At this point in the year, I did not have them answer written questions about their findings, but I expected them to make oral comparisons.

During the month of March, we tracked windy and calm days. I sent home a sheet for them to keep track over the March break which they were to return to school afterwards. (This sheet was decorated with clip art for St. Patrick's Day which they had coloured in class on the last day before the holiday.) At the end of the month, each student used his own sheet along with a photocopy of our class record to complete a bar graph and answer written questions about the information.

The month of April was another good month for tracking weather because of the variable weather April usually brings! When they completed their bar graph at the end of the month, I expected them to record their findings independently. I usually did a survey about whether there would be snow in April as well, and made a record on chart paper - a variation of probability!

Monday, February 28, 2011

Another fabulous story for tangram shapes

I read this story to the class after we had read Grandfather Tang's Story. This story went well with the strand for structures in the science curriculum. The class was already familiar with the Three Little Pigs; in fact,I always included this story as one of the picture books for integrating language and science.

This is the story of three other little pigs who meet a wolf. Each pig is given seven magic shapes by an animal. Two pigs choose unwisely and are eaten by the wolf. The last pig (a girl!) makes a better choice.There are eight different shapes in the story.

Every class loved this story. Afterwards, each student used his own set of plastic tangram shapes to reproduce the shapes in the story. Then each student reproduced one shape with construction paper, and then told the story of the shape he chose.

Three pigs, One Wolf, and Seven Magic Shapes

Monday, February 14, 2011

The Key to Your Primary Music Program: List of songs with lesson plans

I want to post the list of songs that we published in our Primary book so that you can see the variety of songs in the book. I must stress that you should not be fooled by the apparent simplicity of the songs. They are all from the public domain, and have stood the test of time. These songs were selected because they are suitable for use when teaching the skills that are required in the curriculum. As your students become more skilled in singing on key, you can choose other songs for themes and seasons.

I have written about our two music books in more detail in previous posts. You can also check out our website.

Click on the image to enlarge and print.

List of primary songs with lesson plans

Friday, February 11, 2011

The Key to your Junior Music Program: List of songs with lesson plans

I have referred to this book in a previous post. The songs are all public domain, and they have stood the test of time. These are songs that my sister (my co-author) taught her grade 4, 5 and 6 classes over her many years as a music teacher in Ontario. Check the list and consider buying our book from our website.

Click on image to enlarge and print.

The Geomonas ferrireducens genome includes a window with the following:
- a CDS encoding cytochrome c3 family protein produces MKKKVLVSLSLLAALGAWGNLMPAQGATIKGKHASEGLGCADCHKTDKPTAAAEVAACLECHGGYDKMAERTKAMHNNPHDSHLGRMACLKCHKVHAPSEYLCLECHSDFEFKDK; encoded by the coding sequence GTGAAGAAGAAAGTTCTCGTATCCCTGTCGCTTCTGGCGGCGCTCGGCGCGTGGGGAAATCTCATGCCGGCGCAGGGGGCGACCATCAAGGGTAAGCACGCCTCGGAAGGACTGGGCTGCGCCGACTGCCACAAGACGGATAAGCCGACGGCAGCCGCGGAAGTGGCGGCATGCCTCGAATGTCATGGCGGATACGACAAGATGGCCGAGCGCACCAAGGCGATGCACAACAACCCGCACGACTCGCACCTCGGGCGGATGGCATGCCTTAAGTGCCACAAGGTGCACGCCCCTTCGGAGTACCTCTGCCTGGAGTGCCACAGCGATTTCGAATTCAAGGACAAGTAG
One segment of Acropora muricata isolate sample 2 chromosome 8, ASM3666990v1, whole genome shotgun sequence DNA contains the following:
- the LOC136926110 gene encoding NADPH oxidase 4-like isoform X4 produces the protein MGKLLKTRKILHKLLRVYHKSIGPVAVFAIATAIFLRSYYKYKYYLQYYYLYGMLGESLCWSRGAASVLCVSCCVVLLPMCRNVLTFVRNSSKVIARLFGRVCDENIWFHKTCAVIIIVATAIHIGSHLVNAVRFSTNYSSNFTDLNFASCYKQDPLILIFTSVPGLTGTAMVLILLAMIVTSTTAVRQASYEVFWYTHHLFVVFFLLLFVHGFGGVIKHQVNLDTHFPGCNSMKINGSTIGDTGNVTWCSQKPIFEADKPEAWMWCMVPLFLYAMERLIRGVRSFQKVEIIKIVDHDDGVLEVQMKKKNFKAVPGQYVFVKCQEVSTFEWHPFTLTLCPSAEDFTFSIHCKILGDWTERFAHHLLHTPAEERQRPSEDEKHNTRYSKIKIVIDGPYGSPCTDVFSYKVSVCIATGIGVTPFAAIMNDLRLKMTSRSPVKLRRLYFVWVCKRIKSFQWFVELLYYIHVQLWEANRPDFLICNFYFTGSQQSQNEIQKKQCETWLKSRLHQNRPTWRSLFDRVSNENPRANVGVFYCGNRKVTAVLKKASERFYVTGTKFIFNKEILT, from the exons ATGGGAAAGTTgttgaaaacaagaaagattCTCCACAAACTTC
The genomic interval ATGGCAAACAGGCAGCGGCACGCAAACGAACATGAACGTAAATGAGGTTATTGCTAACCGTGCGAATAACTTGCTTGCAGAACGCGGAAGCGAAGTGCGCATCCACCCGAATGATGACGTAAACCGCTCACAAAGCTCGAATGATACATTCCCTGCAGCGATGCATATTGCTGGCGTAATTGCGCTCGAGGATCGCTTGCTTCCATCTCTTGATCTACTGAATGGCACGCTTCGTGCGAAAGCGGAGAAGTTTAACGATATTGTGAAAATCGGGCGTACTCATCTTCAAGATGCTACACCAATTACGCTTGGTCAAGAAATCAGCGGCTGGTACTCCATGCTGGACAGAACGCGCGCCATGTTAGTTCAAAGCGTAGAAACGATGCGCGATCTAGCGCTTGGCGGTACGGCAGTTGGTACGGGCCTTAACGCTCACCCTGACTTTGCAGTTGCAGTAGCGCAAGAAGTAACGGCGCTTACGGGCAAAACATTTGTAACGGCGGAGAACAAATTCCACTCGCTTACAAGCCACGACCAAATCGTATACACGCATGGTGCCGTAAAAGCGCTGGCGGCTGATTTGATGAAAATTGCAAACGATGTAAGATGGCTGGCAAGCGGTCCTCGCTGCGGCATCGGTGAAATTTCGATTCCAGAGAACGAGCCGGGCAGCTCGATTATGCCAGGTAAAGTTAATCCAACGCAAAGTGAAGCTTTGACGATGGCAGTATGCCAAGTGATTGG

list of junior songs

Friday, February 4, 2011

Alexander Mackenzie: the first European to reach the Pacific by land.

As part of my February Heritage studies for grade one, I would read the story,"A Dog Came,Too" by Ainslie Manson. It is illustrated in beautiful detailed watercolours by Ann Blades.

This is the true story of a dog that accompanied him and his guides and voyageurs on their trek overland to the Pacific Ocean.

When I taught this story, I would have the class imagine a trip without maps, and no roads. Because all children love animals, they loved this story. I must warn you that it is difficult to read to the class even though it has a happy ending!

Thursday, February 3, 2011

Grandfather Tang's Story (told with tangrams)

I described tangrams in my February 9, 2009 post.Tangrams are ancient Chinese puzzles which are comprised of seven pieces, or "tans".

This story is about two fox fairies. In Chinese folklore, they are believed to have supernatural powers of transformation.

Before I read this story to the class, I enlarged the tangrams and made the shapes from construction paper. I then glued each shape onto cartridge paper and laminated the sheets. As I read the story,I held up the new animal shape for the students to guess the next transformation. They really enjoyed the challengeand the story!

The class then worked with a set of tangrams to duplicate the shapes.

I found that integrating stories with math concepts was rewarding for both my class and myself.

Sunday, January 30, 2011

Fox and Geese: a tag game in the snow

It is time to add to my blog - after a year-long absence!

I want to explain a game that we played in the wintertime at our one-room country school. I played this game with my siblings as well in a snowy field on the farm. We called it "Fox and Goose", but it is technically "Fox and Geese".

I taught the game to my grade one students, and I explained it as a tag game in the snow. The first time we played, they had a hard time understanding that they had to stay in the pathways. Have the students follow you as you tramp out a large circle in the snow. Make several paths into the centre of the circle like the spokes of a wheel. The centre spot is "safe". They will probably catch on that the fox is "it"!

The difficulty of playing this on a school ground with hundreds of students is that you need new snow, with no tracks! On the morning after a big snowfall, I would take the students outside about twenty minutes before morning recess. We could make the track and then play before the recess bell brought everyone else outside! My class loved the excitement of designing the course and then playing the game!

I encouraged the children to teach the game to their parents and siblings and play at home.

When I played with my siblings, we "upgraded" from the simple circle to more convoluted pathways. Half the fun was designing the course!